Apple is part of a group of giant companies that dominate the United States economy. That is good for financial markets, but not necessarily for everyone else.
The retailer said it would no longer let third-party merchants sell goods with Nazi and white nationalist symbols on its platform, after pressure from nonprofits and lawmakers.
Mr. Rich’s parents did not get the outcome they hoped for. But even in ruling against them, the judge noted that Fox had published a “sensational claim.”
Doctors and public health workers in San Francisco are preparing to track injuries from electric scooters and the other transportation services blossoming in the city.
After being held in a luxury hotel by Saudi authorities in what they called a corruption crackdown, Prince Alwaleed bin Talal unveiled a $270 million deal with a music-streaming company.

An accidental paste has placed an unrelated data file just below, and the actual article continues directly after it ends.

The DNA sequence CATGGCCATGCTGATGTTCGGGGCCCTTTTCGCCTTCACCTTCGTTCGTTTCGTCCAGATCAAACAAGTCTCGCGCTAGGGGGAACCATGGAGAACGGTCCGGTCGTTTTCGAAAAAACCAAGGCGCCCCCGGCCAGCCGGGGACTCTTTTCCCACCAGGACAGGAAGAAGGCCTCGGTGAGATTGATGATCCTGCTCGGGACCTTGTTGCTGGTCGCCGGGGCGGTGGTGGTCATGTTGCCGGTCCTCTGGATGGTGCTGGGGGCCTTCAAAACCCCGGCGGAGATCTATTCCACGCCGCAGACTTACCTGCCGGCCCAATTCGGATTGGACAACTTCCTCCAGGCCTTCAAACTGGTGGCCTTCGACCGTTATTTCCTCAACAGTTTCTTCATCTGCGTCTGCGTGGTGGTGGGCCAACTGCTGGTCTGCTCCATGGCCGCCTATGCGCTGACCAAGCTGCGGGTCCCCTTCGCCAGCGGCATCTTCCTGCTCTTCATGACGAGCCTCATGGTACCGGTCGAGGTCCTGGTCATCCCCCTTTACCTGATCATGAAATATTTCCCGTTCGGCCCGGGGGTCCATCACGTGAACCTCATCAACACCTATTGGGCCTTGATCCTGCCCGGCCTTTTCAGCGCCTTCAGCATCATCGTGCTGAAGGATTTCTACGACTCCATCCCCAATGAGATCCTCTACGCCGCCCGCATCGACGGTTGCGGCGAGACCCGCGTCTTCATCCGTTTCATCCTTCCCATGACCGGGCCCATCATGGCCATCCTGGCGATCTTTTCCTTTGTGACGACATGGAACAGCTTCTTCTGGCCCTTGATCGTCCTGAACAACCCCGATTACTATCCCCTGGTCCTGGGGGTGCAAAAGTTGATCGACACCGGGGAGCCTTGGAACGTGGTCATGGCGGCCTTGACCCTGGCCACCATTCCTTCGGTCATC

The speaker maker’s shares fell short in their public debut, dragged down in part by fears that its product will be hit by a new wave of tariffs.
Business managers worry whether a cease-fire between Brussels and the White House will hold. The uncertainty is bad for growth.
A look at how Apple’s trillion-dollar value stacks up against other companies and entire industries.
There are still large barriers ahead if the company really does plan to launch search and news services in the country.
The expansion is nine years old. An ill-timed end of fiscal stimulus, a corporate debt bubble and the trade war are the things that could most easily end it.